Author. (Date). Title. Source.

The components of a source may change depending on the format of the work you are citing.

The source for a book is the publisher.

Hain, P. (2018). Mandela: His essential life. Rowman & Littlefield.

(Hain, 2018)

If you are using a portion of a book, such as a chapter in an edited book, the source also includes the information from the book being used.

Johnson, P. (2019). Efforts to ban Harper Lee's To Kill a Mockingbird. In R.C. Evans (Ed.), Censored & banned literature (pp. 169–186). Salem Press.

(Johnson, 2019)

Article sources typically include the journal, volume, issue, page numbers, and DOI. Spell out the entire journal title; do not abbreviate it. The journal title and volume should be italicized.

Steckler, R. A., & Bartkowski, J. P. (2018). "God is my first aid kit": The negotiation of health and illness among Christian Scientists. Journal for the Scientific Study of Religion, 57(3), 585–603.

(Steckler & Bartkowski, 2018)

If you are missing any of this information, omit it. This example does not have an issue number or a DOI.

Tremblay, M. S., Inman, J. W., & Willms, J. D. (2000). The relationship between physical activity, self-esteem, and academic achievement in 12-year-old children. Pediatric Exercise Science, 12, 312–323.

(Tremblay et al., 2000)

If an article has an article number, include it.

Van Hedger, S. C., Heald, S. L. M., & Nusbaum, H. C. (2019). Absolute pitch can be learned by some adults. PLOS One, 14(9), Article e0223047.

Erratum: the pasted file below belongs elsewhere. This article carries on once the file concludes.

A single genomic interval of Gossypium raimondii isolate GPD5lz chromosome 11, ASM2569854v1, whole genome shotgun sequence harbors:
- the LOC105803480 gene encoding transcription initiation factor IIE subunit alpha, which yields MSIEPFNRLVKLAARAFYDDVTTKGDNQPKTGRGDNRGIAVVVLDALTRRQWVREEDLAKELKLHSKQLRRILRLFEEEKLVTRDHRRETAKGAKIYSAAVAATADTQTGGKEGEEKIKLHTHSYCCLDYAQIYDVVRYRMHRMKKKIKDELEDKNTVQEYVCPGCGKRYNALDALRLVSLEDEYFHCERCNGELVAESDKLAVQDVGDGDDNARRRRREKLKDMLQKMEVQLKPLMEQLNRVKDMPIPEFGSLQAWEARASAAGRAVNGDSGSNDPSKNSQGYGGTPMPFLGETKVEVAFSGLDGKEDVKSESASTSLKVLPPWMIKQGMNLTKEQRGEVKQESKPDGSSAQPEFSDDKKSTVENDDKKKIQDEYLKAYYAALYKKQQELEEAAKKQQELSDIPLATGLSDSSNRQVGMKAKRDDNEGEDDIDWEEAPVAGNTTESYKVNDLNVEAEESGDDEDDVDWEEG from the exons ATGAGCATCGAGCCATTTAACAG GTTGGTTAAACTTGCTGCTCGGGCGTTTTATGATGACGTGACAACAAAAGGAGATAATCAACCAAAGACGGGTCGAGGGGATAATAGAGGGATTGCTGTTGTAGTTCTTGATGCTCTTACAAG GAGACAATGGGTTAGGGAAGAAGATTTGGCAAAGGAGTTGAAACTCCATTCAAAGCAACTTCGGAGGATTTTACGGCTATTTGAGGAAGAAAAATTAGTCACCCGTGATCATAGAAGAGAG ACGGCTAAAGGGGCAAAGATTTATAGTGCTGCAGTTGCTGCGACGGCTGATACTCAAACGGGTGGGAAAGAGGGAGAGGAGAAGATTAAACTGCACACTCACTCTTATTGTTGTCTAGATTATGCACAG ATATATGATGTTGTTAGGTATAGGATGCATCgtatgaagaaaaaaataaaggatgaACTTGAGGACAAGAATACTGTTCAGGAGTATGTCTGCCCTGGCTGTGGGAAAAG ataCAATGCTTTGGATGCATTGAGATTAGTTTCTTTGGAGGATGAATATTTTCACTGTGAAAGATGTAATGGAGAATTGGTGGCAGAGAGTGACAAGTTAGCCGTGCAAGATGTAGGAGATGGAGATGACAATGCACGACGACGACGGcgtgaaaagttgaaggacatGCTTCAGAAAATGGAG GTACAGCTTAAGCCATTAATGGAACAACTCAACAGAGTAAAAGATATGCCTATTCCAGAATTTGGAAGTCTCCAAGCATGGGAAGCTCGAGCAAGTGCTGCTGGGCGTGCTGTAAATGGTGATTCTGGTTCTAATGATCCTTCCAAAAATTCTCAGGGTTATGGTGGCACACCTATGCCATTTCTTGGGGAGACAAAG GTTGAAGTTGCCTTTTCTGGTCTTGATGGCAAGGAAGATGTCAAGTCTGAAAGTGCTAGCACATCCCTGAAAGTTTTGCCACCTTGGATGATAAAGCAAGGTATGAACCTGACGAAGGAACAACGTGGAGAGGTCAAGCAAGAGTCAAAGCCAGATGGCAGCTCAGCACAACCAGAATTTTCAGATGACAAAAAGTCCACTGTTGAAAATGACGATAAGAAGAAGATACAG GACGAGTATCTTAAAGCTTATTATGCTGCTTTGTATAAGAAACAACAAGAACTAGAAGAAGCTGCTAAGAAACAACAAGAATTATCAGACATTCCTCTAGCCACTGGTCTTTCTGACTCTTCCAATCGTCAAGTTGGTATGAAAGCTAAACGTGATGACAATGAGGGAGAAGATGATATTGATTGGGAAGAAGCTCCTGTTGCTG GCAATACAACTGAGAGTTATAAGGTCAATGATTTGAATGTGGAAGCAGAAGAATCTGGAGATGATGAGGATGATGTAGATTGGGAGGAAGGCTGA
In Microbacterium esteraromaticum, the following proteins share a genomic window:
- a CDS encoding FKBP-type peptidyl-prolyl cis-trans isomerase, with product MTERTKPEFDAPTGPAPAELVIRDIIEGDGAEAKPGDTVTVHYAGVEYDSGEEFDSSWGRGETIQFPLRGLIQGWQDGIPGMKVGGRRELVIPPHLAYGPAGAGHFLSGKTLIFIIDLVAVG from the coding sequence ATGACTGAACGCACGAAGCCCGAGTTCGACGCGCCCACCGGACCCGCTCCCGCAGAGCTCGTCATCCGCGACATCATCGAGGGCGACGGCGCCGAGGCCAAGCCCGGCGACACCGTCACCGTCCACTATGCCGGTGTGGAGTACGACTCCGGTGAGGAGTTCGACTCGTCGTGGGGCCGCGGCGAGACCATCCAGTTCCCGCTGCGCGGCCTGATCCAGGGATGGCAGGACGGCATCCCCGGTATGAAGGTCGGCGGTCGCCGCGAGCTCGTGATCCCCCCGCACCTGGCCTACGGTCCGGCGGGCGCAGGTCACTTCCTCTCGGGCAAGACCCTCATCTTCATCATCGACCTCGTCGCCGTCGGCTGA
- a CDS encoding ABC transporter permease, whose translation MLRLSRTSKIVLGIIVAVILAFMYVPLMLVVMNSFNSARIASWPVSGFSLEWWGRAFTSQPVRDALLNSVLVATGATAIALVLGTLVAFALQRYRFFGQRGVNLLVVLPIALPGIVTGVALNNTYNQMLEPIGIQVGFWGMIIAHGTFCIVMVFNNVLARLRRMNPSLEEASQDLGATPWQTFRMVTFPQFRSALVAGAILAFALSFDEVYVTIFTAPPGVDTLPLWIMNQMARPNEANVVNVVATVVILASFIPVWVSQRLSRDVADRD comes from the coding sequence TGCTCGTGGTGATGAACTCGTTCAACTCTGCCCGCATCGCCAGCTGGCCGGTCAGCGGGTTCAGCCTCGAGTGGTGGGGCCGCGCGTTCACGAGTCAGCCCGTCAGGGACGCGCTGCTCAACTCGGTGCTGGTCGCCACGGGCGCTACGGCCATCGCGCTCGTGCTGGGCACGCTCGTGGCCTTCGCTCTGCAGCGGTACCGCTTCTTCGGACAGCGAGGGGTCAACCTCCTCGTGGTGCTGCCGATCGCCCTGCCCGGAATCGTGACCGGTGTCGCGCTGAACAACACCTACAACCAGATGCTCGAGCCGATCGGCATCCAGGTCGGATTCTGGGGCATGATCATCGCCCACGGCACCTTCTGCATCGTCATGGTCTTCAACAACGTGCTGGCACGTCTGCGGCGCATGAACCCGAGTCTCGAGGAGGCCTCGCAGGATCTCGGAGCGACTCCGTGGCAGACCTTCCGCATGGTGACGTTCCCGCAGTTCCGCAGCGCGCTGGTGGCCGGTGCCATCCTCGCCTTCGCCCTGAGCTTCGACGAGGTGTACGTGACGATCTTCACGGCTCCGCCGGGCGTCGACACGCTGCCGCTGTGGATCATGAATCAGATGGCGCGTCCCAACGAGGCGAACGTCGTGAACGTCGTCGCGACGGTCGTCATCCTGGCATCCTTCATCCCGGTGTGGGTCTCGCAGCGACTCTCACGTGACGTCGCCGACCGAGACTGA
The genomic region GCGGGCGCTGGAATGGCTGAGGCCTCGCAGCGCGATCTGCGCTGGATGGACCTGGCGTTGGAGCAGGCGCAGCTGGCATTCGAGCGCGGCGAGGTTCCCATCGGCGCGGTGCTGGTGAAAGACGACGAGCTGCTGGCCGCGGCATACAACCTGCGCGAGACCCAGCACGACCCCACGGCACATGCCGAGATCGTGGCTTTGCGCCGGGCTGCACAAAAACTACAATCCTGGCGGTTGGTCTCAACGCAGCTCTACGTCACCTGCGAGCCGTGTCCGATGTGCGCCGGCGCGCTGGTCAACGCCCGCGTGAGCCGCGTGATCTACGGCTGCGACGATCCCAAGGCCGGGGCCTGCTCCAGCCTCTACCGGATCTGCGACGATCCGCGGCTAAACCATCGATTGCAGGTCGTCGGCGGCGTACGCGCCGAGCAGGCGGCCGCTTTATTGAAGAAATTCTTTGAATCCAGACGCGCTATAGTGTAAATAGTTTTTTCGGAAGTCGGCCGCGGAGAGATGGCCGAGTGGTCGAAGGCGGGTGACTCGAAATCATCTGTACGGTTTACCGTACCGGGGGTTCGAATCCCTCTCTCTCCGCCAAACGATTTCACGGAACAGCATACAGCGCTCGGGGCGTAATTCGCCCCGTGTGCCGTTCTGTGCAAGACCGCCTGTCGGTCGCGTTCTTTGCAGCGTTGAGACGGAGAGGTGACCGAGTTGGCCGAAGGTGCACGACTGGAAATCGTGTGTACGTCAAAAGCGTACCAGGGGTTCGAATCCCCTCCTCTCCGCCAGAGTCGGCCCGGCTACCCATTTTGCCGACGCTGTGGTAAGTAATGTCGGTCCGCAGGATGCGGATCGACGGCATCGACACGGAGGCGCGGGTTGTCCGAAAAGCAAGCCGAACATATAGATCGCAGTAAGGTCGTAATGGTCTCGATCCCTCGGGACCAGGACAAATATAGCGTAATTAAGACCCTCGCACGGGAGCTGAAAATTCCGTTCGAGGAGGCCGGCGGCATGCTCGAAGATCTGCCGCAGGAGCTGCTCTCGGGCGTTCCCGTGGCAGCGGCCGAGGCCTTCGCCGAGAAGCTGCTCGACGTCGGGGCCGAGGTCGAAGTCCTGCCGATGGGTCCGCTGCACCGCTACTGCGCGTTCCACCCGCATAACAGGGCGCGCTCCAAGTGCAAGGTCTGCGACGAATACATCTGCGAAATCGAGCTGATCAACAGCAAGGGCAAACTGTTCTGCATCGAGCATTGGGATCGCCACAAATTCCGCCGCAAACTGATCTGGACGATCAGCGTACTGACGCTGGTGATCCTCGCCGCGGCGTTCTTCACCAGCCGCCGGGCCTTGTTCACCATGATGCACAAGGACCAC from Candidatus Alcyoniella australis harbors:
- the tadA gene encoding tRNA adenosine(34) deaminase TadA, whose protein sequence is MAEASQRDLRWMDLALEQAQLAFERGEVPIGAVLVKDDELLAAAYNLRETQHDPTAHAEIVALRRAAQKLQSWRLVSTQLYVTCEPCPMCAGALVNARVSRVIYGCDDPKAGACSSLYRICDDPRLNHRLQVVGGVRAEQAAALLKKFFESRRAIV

(Van Hedger, 2019)

If an article is freely available online and does not have a DOI, you may choose to add the URL to the full-text.

Rosener, A., Frigo, E., Ponischil, S., Bélanger, A., Rander, J., & Salazer, E. (2019, September 18). Leading from the center: Reimagining feedback conversations at an academic library. In the Library with a Lead Pipe.

(Rosener et al., 2019)

Database Information

Only include the name of a library database you used to retrieve information if the source you are using is exclusive to that database. Most journals, magazines, and newspapers would not fit this criteria. Several library databases, including A to Z the World, Cochrane Library, and some information in ERIC, Health and Wellness, and Opposing Viewpoints will fit into this category.

Denissen, S., Staring, W., Kunkel, D., Pickering, R. M., Lennon, S., Geurts, A. C. H., Weerdesteyn, V., & Verheyden, G. S. A. F. (2019). Interventions for preventing falls in people after stroke. Cochrane Database of Systematic Reviews.

(Denissen et al., 2019)

Locating DOIs

APA requires you to provide DOIs if available when citing a journal article. DOI stands for Digital Object Identifier. DOIs serve as a permanent link to electronic content. Because some databases generate dynamic links (i.e., links that change each time you access an article), it is impossible to use these links to direct someone to an article. If an article has a DOI, you can give that information and easily direct readers to your references. DOIs are commonly found in the database record, the journal's page for the article, or on the first page of the article itself. A DOI will be a string of numbers and slashes (possibly with letters) that begins with 10.